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General Discussion

manual coding vs frameworks...discussion

I am doing the front end and back end of my social networking website manually from scratch without using any frameworks.

is this a good approach? i have written about 13300 lines of code manually. Most people tell me not to use framework for large websites like social networks. I know its true but tell me some proofs/facts regarding this matter

according to me it is good to create a website without any framework because with framework we're unable to create exact layout what we want to create for our website

exactly! thanks for the comment

1 Answer

Kevin Korte
Kevin Korte
28,147 Points

I guess first we need to know if we are talking about back end frameworks, or front end frameworks. In regards to back end frameworks.

I disagree, I think that most all sites will benefit from a framework. (Treehouse is built on a framework).

When you use a framework, you're getting code that has between written, and re-written by our peers. Frameworks help get you off the ground, using best practice, code standards, and extensive work in finding and squashing bugs and vulnerabilities because there are so many other developers crawling over this code every day, things get fixed and patched relatively fast.

Back end frameworks do not come with views, of any sort, so what you do on the front end is up to you. Generally what a back end framework provides is way to get data in, and get data out of a database, and defining routes around your site. That's generally it, the rest is up to you to code.

In front end frameworks, I generally agree. It's okay to use a framework, especially at first since you again are getting the most consistent, and bug free front end as you can get, but as you site matures, it should probably move away from being framework heavy at least. And the other trick is to not let the framework dictate the design.

That's my opinion on them.

i respect your opinion :) My opinion is similar to urs...frameworks are good to get a start up and to lay out the foundation. But it has many limitations. Thats why i am doing my project manually on both front end and back end. It gives me more flexibility. For example....take an api...can we add rules to youtube api? no..thats a limitation.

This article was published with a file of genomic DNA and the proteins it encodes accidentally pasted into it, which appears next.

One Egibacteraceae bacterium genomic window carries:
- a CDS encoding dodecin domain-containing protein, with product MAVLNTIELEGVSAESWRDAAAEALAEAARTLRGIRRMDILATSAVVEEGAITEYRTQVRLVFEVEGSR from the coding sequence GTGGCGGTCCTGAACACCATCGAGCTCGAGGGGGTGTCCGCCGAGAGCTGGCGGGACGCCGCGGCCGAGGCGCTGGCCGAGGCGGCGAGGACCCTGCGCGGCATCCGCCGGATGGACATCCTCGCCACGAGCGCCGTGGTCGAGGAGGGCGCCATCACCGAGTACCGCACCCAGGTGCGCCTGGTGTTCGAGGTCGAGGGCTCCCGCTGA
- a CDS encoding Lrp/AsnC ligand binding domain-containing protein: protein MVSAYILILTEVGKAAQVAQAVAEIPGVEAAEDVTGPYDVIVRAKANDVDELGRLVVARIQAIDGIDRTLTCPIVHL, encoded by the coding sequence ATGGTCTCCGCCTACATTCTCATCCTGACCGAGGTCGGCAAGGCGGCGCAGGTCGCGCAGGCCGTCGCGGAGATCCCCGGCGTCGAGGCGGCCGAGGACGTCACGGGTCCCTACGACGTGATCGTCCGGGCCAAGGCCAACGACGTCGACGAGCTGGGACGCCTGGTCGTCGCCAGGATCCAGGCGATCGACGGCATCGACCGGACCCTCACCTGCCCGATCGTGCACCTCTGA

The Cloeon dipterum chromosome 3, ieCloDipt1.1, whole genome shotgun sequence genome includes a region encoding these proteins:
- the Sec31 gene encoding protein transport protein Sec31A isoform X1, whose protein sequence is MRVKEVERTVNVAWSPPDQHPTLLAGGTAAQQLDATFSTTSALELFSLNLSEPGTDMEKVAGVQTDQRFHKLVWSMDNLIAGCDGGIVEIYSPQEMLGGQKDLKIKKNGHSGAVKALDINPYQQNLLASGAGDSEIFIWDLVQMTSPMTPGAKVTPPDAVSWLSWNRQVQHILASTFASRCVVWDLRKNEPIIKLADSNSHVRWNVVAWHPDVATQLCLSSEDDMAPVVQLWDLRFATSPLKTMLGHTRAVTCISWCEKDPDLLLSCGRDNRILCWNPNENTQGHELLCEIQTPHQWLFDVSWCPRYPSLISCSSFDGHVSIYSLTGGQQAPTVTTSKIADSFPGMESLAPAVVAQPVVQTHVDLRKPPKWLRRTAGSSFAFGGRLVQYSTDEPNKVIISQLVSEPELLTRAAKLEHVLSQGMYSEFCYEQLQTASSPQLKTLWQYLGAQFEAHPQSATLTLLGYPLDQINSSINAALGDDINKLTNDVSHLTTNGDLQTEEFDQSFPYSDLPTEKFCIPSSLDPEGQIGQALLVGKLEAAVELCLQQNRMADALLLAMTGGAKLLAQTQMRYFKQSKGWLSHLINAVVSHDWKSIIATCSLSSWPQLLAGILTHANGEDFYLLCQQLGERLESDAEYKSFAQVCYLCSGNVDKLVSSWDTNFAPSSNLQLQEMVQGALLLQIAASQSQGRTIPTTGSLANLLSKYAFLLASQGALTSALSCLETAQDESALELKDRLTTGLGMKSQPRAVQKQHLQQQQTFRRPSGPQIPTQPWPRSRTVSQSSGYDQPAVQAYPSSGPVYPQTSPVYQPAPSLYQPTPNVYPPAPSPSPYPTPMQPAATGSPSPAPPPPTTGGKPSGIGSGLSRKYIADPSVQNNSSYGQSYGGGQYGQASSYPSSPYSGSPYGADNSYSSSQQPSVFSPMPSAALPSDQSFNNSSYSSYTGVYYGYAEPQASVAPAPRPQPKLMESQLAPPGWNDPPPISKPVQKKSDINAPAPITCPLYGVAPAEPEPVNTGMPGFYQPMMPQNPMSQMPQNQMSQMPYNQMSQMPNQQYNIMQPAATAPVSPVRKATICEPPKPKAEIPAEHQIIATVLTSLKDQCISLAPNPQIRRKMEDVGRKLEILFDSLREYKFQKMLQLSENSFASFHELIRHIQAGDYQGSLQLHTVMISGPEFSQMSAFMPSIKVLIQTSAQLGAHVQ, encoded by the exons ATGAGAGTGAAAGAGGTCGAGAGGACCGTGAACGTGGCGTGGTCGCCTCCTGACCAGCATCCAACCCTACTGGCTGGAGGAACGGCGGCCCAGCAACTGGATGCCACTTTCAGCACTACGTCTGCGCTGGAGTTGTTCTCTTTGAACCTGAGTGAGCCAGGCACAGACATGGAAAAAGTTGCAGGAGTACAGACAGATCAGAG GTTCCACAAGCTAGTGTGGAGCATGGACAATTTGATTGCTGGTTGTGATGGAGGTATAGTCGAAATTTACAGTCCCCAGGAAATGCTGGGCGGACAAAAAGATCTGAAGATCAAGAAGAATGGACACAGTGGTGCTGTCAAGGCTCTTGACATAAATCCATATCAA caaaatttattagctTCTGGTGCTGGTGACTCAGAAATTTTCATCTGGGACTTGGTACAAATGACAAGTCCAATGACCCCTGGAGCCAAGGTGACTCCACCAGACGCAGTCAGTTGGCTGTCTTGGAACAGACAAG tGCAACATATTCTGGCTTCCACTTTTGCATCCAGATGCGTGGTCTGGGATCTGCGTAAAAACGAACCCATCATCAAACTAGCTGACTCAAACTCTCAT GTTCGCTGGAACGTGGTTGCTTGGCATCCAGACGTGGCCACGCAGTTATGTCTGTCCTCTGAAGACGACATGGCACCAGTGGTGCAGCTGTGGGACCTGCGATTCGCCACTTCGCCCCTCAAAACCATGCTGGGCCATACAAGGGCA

The best thing is to do the job our way even if its the hard way :).

Kevin Korte
Kevin Korte
28,147 Points

Let's leave front end frameworks alone for right now, cause they pose their own problem at times.

On the back end, to make sure I understand, whether you are using a framework or you're not, you can't change what's available on the youtube api. That belongs to youtube, so I don't understand the example, in regards to back end frameworks.

I recently messed around setting up the stripe payment api to work with the ruby on rails framework. I still had to write all of the api calls inside of the rails framework to make it work with stripe payments.

A backend framework at it's core is usually nothing more than a way to tie views to databases with routes. And that's incredibly powerful.

Some of the bigger frameworks even have fantastic database migration tools to help ensure multiple developers working on a project all have the exact same database layout. A good framework is very extensionable, flexiable, and saves a ton for a developer.

But, to build from scratch, to learn how these tools really work, is a fine thing. I support the idea, just understand backend frameworks have a solid place in development. They are not a crutch.

Treehouse, and Github are on the Rails framework.